Yoga studios in New York City have largely operated off-the-mat of government oversight. Now, the city and state have decided it’s time for them to start paying taxes, and heed other regulations.
Unsurprisingly, lots of people are getting bent out of shape.
Yoga for New York, led by Alison West, has mobilized the yoga community: city studios are holding benefit classes to help cover legal fees the fight will cost, and they’re circulating petitions among teachers and practitioners.
Others say that it’s unfair that yoga studios avoid paying the same taxes that boutique fitness spaces and most gyms have to pay. (Nationally, yoga is a $5.7 billion-a-year industry, including products, festivals, etc.) And given that many of these studios are selling $90 Manduka mats and $6 coconut waters, not everyone is sympathetic to their pleas of poverty.
From every angle, the hubbub suddenly shines a spotlight on the business, and price, of yoga in New York—an element that’s often ignored in favor of deep breathing.
All of which points to the question: Will the $15 yoga class go the way of the $1 cup of coffee?
The “yoga tax” is actually an umbrella term being thrown around to discuss three separate issues. They are:
1. The actual city sales tax, which is 4.5 percent. Geoffrey Gloak, a spokesperson for the New York State Department of Tax and Finance, which collects taxes for the city, says that the state is always surveying the landscape for businesses that are not tax compliant. And yoga studios entered their radar because of their recent popularity (and income).
“We recognize that there’s been a widespread lack of awareness about the application of the sales tax to yoga classes, so that’s under review right now,” says Gloak. “In the meantime, should yoga studios be collecting sales tax on their classes right now? The answer would be yes.”
Here’s the sticking point: Boutique fitness studios and most gyms currently pay sales tax, but dance studios do not, and yogi activists say that they have more in common with the latter. Yoga, they say, is a multifaceted practice, and getting fit is a welcome side effect, not the primary aim.
“Yes, you practice asana, which uses your physical body, but you are also studying philosophy, pranayama, meditation, chanting classes, and a spiritual lineage that is thousands of years old,” says Kula Williamsburg co-owner Nikki Vilella.
The state might not buy it—Gloak cited the fact that much of the marketing around yoga is about getting in shape. “That’s part of what is under review,” he says. “We’ll issue guidance in response to the questions we’ve received soon.”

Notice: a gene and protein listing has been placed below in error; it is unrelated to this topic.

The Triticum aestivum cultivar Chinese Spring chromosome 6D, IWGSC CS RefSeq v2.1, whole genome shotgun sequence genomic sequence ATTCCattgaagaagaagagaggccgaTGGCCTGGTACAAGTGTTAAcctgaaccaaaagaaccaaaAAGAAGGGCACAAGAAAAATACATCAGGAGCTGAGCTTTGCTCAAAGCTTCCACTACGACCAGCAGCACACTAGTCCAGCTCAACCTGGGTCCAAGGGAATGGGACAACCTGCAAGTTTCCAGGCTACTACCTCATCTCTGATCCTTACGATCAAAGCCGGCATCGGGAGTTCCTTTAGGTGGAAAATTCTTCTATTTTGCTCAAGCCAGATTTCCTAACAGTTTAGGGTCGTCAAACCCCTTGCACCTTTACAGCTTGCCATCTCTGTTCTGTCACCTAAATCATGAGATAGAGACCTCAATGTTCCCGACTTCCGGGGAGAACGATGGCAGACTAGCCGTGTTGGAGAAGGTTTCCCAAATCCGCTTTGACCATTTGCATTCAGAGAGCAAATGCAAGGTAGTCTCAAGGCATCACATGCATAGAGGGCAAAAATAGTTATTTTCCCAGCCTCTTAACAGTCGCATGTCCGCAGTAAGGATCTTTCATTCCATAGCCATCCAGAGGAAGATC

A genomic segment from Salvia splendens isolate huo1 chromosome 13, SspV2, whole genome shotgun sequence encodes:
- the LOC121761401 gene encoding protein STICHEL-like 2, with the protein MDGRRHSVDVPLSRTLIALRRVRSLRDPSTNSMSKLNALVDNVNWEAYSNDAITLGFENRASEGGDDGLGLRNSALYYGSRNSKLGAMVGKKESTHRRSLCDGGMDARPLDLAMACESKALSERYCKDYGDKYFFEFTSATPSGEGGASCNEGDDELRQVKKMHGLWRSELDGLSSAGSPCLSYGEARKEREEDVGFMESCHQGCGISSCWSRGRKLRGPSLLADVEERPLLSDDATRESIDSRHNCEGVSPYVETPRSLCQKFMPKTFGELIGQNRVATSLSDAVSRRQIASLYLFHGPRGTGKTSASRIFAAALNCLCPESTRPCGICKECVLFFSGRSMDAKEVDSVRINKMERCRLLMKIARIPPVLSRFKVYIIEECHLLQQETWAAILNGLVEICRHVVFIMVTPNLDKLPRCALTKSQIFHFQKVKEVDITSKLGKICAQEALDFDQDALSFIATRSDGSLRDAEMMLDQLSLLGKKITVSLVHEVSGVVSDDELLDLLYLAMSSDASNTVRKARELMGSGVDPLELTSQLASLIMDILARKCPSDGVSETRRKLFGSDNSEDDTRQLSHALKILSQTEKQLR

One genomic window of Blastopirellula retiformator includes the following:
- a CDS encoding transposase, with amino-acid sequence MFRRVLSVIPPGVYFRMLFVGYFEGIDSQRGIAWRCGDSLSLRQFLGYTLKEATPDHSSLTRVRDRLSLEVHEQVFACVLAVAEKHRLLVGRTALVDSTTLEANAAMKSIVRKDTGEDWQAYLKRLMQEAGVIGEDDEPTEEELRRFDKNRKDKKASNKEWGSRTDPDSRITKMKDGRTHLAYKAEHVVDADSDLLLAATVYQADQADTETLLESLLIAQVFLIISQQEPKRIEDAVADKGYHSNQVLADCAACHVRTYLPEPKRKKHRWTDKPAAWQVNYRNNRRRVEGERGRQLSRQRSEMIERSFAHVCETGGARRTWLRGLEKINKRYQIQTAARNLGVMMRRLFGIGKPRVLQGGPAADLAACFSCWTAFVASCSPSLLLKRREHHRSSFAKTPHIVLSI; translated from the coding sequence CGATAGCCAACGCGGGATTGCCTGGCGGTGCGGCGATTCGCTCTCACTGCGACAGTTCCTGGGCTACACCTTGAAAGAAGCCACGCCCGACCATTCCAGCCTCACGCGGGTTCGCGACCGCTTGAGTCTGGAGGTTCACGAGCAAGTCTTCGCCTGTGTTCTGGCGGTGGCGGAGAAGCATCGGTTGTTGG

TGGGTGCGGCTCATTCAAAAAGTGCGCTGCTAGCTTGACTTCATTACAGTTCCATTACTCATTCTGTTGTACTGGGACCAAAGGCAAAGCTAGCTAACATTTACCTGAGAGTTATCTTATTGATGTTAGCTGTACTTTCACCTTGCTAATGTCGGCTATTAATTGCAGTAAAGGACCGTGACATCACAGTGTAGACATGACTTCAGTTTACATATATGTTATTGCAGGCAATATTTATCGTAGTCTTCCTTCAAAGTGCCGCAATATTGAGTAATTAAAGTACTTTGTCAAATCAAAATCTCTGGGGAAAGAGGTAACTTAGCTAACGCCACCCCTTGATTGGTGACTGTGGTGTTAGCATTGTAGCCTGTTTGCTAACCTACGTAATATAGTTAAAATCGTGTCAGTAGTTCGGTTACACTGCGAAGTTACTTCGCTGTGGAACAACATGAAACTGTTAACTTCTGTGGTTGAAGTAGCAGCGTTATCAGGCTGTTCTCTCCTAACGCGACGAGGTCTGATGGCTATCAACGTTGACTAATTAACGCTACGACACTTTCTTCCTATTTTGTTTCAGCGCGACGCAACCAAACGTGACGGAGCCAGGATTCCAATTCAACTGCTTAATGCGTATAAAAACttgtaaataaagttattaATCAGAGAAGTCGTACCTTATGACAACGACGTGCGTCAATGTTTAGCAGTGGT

The state has also tried to collect up to three years of back taxes from some studios, who claim they were never told to start charging tax in the first place.
2. The city wants yoga studios to have Physical Culture Establishment Permits, which are also required of fitness, but not dance, spaces. Studio owners say that with lawyer and other fees, this one-time cost could set them back up to $40,000.
3. Teachers will have to be paid as employees. Most studios currently pay teachers as freelancers or “1099s.” Adding teachers as employees would mean paying payroll tax, worker’s comp, and unemployment insurance. According to a Brooklyn studio owner, this would amount to about five to seven more dollars per employee, per hour for the studio.
Many argue that teachers deserve these basic government protections. If they were hurt or let go from a studio as a 1099-ed employee, for example, they’d have nothing to fall back on.
But studio owners say it’s not practical. If this were to be required, “most studios would go under immediately,” says Vilella. “Anyone that managed to survive would face a complete reorganization of how the industry now functions.”
In the end, whether or not Yoga for New York is successful in fighting some of these issues, the city and state are not going to go back to ignoring yoga. Some regulation and taxes are likely to result, which will translate into a price boost.
Will studio owners, then, have to start thinking more like other business owners when they’re not in Savasana? Will yogis be willing to pay more?
“There’s going to have to be a cultural shift,” says Cadence Dubus, the owner of Brooklyn Strength and a Kula regular. Yes, and you’ll have to throw your $15 yoga class a Going Away Party. —Lisa Elaine Held